The Supreme Court on Tuesday held that public purpose was a pre-condition for deprivation of a person of his property under Article 300A of the Constitution and the right to claim compensation was also inbuilt in that Article.

A five-judge Constitution Bench headed by Chief Justice S.H. Kapadia said: “The requirement of public purpose is invariably the rule for depriving a person of his property, violation of which is amenable to judicial review. Acquisition of property for a public purpose may meet with a lot of contingencies, like deprivation of livelihood, leading to violation of Article 21, but that per se is not a ground to strike down a statute or its provisions.”

The Bench including, Justices Mukundakam Sharma, K.S. Radhakrishnan, Swatanter Kumar and Anil R. Dave, said: “For example, a political party in power with a massive mandate enacts a law to acquire the property of the political party in Opposition not for public purpose, with or without compensation.” In that situation, the Bench said that such a statute would not be immune from being challenged in a Constitutional Court.

Writing the judgment, Justice Radhakrishnan said: “Rule of law as a concept finds no place in our Constitution, but has been characterised as a basic feature of our Constitution which cannot be abrogated or destroyed even by Parliament and in fact binds Parliament. Deprivation of property may also cause serious concern in the area of foreign investment, especially in the context of International Law and international investment agreements. Whenever, a foreign investor operates within the territory of a host country, the investor and its properties are subject to the legislative control of the host country, along with the international treaties or agreements.”

The Bench said: “Even, if the foreign investor has no fundamental right, let them know, that the rule of law prevails in this country. Public purpose is a pre-condition for deprivation of a person from his property under Article 300A and the right to claim compensation is also inbuilt in that Article and when a person is deprived of his property, the State has to justify both the grounds which may depend on scheme of the statute, legislative policy, object and purpose of the legislature and other related factors. Statute, depriving a person of his property is, therefore, amenable to judicial review.”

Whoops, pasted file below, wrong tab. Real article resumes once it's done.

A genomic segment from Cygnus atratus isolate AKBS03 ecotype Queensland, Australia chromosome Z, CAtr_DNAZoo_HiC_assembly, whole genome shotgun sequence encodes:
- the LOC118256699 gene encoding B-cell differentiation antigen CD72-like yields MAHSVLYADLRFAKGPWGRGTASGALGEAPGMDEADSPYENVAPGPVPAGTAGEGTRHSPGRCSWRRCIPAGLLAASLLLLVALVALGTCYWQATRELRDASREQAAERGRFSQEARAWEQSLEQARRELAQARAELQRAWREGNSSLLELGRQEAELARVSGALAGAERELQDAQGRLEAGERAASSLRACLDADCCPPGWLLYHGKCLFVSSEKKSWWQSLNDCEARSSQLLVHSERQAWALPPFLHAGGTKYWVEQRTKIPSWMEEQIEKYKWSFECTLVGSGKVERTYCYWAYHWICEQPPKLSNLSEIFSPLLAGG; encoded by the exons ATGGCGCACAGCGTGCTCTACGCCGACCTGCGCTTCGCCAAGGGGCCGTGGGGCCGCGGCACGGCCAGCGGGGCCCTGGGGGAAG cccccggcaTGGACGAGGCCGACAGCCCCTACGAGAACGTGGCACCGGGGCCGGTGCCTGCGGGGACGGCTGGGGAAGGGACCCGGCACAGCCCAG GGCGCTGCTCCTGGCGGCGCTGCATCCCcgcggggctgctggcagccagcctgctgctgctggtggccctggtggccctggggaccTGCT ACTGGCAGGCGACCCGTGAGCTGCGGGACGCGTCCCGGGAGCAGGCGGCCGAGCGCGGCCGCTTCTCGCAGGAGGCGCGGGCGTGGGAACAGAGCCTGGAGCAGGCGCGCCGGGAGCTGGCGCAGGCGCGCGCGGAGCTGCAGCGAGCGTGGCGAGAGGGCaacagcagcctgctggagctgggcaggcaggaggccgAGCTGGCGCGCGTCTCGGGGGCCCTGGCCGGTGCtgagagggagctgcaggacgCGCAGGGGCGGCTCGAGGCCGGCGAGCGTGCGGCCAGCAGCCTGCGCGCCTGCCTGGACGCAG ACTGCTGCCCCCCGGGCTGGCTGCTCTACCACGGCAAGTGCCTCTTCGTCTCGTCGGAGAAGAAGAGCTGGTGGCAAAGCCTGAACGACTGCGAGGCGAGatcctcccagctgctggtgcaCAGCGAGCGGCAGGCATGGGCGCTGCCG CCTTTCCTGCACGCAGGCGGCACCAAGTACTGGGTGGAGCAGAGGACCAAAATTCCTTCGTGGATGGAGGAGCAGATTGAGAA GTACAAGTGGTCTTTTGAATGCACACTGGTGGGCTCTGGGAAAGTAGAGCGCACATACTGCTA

The Bench upheld the acquisition of properties owned by film actress Devika Rani and her husband near Bangalore under the provisions of the Devika Rani Roerich Estate (Acquisition & Transfer) Act, 1996 and Karnataka Land Reforms Act, 1961. It dismissed a batch of appeals filed by K.T. Plantations Private Limited, which had acquired a part of the lands and others challenging the acquisition.

The Karnataka Legislative Assembly had passed the Roerich & Devika Rani Roerich Estate (Acquisition and Transfer) Act, 1996 to acquire all lands and movable assets of the Roerich couple, who had developed the ‘Tataguni Estate' which, included a house having paintings by Dr. Roerich.

K.T. Plantations Private Limited had acquired a part of the lands owned by the Roerich couple under a registered sale deed in the year 1991. It bought more land from Devika Rani in 1992, and were handed possession of the land immediately.

The Bench said: “We dismiss all the appeals and direct the notified authority under the Acquisition Act to disburse the amount of compensation fixed by the Act to the legitimate claimants in accordance with law, which will depend upon the outcome of the pending litigations between the parties. Further, we also order that the land acquired be utilised only for the purpose for which it was acquired.”